Dr. Armen Aboulian performing surgery at the Goris Medical Center

An LA Doctor Describes Serving in Goris Hospital during the Artsakh War

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LOS ANGELES / YEREVAN – In mid-October, when the war in Artsakh was intensifying, Dr. Armen Aboulian, a general and colorectal surgery specialist in Los Angeles, was one of the doctors who rushed to Armenia to save lives. This wasn’t his first visit to homeland though. For five years in a row, Dr. Aboulian was teaching innovative practices of laparoscopic colon cancer surgery to his colleagues at the Astghik Medical Center in Yerevan.

This time, when he arrived to Yerevan, the Armenian Ministry of Health gave him the option of volunteering in one of two hospitals in the capital city: Erebuni Medical Center or Astghik, where many soldiers from Artsakh were already admitted. Aboulian chose Astghik Medical Center, where he stayed for two and a half days. However, after a few days, he realized that most of the patients who were receiving treatments there had already undergone surgeries in hospitals in Stepanakert or other regions. Dr. Aboulian soon realized that he could contribute more if he was closer to the frontline.

Moving to Goris Medical Center in Goris, Armenia, Aboulian joined a group of doctors and other medical professionals from diaspora and local medical facilities. The days were full of events, sometimes filled with the horrors of war and sometimes with the pure joy of a saved life.

Dr. Armen Aboulian, furthest left in third row from front (with cap), and his colleagues at the Goris Medical Center

“Unfortunately, we would see all types of injuries. The majority of them were from explosions; a lot were penetrated shrapnel injuries. In fact, when we would see a gunshot wound, we would be relieved in a sense in that at least some of the soldiers were in a gunfight. They would have been able to see where the attacks were coming from. Unfortunately, with the explosions, drones and aircraft bombs launched against Artsakh, most soldiers didn’t have a chance to defend themselves,” explains Aboulian.

“At one point, we even encountered a few soldiers with issues that we had a very hard time to figure out. The soldiers had evidence of a severe lung injury, almost a burn-type injury to the lungs, but there was no sign of a burn on the outside of the body. I’m assuming there was a chemical or barotrarumatic injury that had been caused to the lungs that manifested itself similar to a burn injury. That was the first time that I encountered something like this in my career.” In retrospect, having had a chance to have researched the topic, Dr. Aboulian thinks this was a thermobaric weapon which uses oxygen from surrounding air to generate a high temperature explosion.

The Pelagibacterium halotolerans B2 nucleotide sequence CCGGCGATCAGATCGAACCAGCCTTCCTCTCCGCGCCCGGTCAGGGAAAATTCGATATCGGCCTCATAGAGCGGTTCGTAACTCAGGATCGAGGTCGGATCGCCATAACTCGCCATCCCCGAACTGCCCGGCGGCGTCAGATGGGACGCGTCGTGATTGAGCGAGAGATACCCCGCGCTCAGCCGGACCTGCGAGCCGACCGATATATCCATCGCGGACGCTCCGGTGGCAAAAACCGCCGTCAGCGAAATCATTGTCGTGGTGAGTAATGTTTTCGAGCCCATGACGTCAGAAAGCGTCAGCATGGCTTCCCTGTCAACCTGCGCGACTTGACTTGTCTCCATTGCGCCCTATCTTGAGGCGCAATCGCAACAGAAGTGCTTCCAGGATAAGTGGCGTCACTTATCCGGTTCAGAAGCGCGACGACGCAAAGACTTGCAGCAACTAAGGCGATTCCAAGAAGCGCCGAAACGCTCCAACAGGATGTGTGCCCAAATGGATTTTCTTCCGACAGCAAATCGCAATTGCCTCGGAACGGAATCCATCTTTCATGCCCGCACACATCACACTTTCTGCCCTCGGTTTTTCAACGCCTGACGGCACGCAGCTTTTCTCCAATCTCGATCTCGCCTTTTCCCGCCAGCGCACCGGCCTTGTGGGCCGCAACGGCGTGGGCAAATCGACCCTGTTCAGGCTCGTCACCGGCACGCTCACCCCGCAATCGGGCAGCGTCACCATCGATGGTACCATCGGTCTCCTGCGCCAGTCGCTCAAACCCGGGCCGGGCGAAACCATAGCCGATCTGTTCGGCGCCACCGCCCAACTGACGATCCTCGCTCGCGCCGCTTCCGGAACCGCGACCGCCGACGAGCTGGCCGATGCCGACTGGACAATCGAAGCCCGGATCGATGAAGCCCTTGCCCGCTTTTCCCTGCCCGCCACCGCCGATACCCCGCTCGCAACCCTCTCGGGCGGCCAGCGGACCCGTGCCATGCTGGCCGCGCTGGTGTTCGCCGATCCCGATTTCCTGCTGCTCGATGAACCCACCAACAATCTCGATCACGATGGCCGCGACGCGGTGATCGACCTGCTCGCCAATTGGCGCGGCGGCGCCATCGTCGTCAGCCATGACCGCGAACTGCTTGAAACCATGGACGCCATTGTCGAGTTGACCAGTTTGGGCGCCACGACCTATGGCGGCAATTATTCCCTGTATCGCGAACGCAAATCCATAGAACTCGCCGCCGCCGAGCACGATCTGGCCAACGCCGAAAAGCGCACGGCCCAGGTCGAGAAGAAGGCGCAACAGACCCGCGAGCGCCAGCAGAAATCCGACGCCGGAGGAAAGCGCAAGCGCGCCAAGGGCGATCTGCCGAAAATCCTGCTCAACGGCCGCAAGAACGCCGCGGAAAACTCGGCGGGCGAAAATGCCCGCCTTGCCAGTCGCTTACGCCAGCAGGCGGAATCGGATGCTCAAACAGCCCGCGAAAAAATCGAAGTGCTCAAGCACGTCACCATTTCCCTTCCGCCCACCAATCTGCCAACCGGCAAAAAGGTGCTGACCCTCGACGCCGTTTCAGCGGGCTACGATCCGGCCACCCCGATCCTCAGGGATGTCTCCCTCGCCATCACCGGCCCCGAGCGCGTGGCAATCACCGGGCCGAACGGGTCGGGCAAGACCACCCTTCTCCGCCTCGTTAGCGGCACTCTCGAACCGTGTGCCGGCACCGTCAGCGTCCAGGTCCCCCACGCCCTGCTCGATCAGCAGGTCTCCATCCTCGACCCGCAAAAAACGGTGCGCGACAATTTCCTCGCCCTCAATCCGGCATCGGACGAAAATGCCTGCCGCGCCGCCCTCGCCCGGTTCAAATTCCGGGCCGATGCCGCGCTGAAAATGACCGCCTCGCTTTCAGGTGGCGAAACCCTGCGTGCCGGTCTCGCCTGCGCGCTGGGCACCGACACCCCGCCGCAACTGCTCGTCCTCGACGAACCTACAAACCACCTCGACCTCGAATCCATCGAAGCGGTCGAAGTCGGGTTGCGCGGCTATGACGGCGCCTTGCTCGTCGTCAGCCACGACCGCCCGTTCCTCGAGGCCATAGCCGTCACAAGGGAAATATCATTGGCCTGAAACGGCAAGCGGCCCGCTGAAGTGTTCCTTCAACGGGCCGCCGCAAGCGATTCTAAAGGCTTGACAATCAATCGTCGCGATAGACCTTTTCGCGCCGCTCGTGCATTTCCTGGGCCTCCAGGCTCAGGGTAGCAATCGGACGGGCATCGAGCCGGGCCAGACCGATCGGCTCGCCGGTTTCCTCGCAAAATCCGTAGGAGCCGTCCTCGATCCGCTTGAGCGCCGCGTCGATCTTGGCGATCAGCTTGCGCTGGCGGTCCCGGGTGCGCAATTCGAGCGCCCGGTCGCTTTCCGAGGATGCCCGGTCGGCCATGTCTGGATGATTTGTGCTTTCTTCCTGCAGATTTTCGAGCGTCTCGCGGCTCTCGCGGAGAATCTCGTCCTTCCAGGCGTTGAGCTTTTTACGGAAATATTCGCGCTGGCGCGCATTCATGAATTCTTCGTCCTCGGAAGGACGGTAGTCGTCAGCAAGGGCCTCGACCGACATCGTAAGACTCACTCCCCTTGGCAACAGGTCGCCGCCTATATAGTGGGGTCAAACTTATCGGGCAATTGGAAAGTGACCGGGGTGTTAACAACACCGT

Goris Medical Center was admitting patients directly from the frontline and others who were being transferred from the different regional hospitals. They were using Goris Medical Center as a stopping point in order to be transferred again to Yerevan. Doctors in the hospital could check the intensity of military actions with the frequency of arriving ambulance vehicles. “There would be times that three or four hours would go by, and we wouldn’t have a single patient. And there would be times when three ambulances would come with three or four patients in each ambulance,” remembers Aboulian.

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Goris Medical Center, like many other hospitals in Armenia, was not prepared to treat soldiers as patients during active war time. They weren’t trauma centers and quite naturally could have been lacking some medical supplies needed in the situations like war. But Dr. Aboulian asserted that he did not experience a major lack of immediate medical supplies. He is certain that they received a lot of medical supplies from the diaspora that was directed to the medical center. However, he is very practical when it comes to the collaboration and support of the diaspora.

“When the diaspora is sending some help to various hospitals in Armenia, it has to make sure to send what is needed and not what is available to send. And if the Ministry of Health [of Armenia] decides that there is a higher need and better utility of the donated material at another hospital, then that item needs to go there,” he said. During his time in Armenia, Dr. Aboulian encountered some serious issues related to the use of donated medical supplies, such as items arriving without the appropriate parts, or without anyone knowing how to safely use a product. “Here, in the United States, we would never expect health care professionals to use a new equipment without proper education and training. We have to use a similar approach when we ship equipment to Armenia,” he observed.